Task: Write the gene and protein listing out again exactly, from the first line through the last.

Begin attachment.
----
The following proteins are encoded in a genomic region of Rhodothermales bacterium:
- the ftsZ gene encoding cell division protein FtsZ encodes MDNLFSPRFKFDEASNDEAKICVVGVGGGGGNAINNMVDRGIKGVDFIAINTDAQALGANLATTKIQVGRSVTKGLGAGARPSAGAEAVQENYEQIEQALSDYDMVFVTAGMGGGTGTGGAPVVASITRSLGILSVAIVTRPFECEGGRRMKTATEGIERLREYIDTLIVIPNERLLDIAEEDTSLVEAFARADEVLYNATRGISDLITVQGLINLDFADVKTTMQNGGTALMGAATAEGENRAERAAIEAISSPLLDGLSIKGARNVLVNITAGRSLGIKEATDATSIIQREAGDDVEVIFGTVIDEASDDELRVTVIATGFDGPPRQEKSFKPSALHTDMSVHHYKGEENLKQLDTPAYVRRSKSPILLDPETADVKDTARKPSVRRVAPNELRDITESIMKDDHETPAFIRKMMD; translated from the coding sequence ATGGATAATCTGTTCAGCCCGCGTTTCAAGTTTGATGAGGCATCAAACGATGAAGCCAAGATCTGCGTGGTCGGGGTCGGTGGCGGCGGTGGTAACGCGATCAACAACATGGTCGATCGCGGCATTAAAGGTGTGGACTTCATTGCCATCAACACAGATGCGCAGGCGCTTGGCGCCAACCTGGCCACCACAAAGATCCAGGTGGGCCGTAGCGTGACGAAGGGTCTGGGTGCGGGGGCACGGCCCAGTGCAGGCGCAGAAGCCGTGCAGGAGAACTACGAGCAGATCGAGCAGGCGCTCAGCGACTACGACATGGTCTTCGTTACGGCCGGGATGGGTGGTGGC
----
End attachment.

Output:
The following proteins are encoded in a genomic region of Rhodothermales bacterium:
- the ftsZ gene encoding cell division protein FtsZ encodes MDNLFSPRFKFDEASNDEAKICVVGVGGGGGNAINNMVDRGIKGVDFIAINTDAQALGANLATTKIQVGRSVTKGLGAGARPSAGAEAVQENYEQIEQALSDYDMVFVTAGMGGGTGTGGAPVVASITRSLGILSVAIVTRPFECEGGRRMKTATEGIERLREYIDTLIVIPNERLLDIAEEDTSLVEAFARADEVLYNATRGISDLITVQGLINLDFADVKTTMQNGGTALMGAATAEGENRAERAAIEAISSPLLDGLSIKGARNVLVNITAGRSLGIKEATDATSIIQREAGDDVEVIFGTVIDEASDDELRVTVIATGFDGPPRQEKSFKPSALHTDMSVHHYKGEENLKQLDTPAYVRRSKSPILLDPETADVKDTARKPSVRRVAPNELRDITESIMKDDHETPAFIRKMMD; translated from the coding sequence ATGGATAATCTGTTCAGCCCGCGTTTCAAGTTTGATGAGGCATCAAACGATGAAGCCAAGATCTGCGTGGTCGGGGTCGGTGGCGGCGGTGGTAACGCGATCAACAACATGGTCGATCGCGGCATTAAAGGTGTGGACTTCATTGCCATCAACACAGATGCGCAGGCGCTTGGCGCCAACCTGGCCACCACAAAGATCCAGGTGGGCCGTAGCGTGACGAAGGGTCTGGGTGCGGGGGCACGGCCCAGTGCAGGCGCAGAAGCCGTGCAGGAGAACTACGAGCAGATCGAGCAGGCGCTCAGCGACTACGACATGGTCTTCGTTACGGCCGGGATGGGTGGTGGC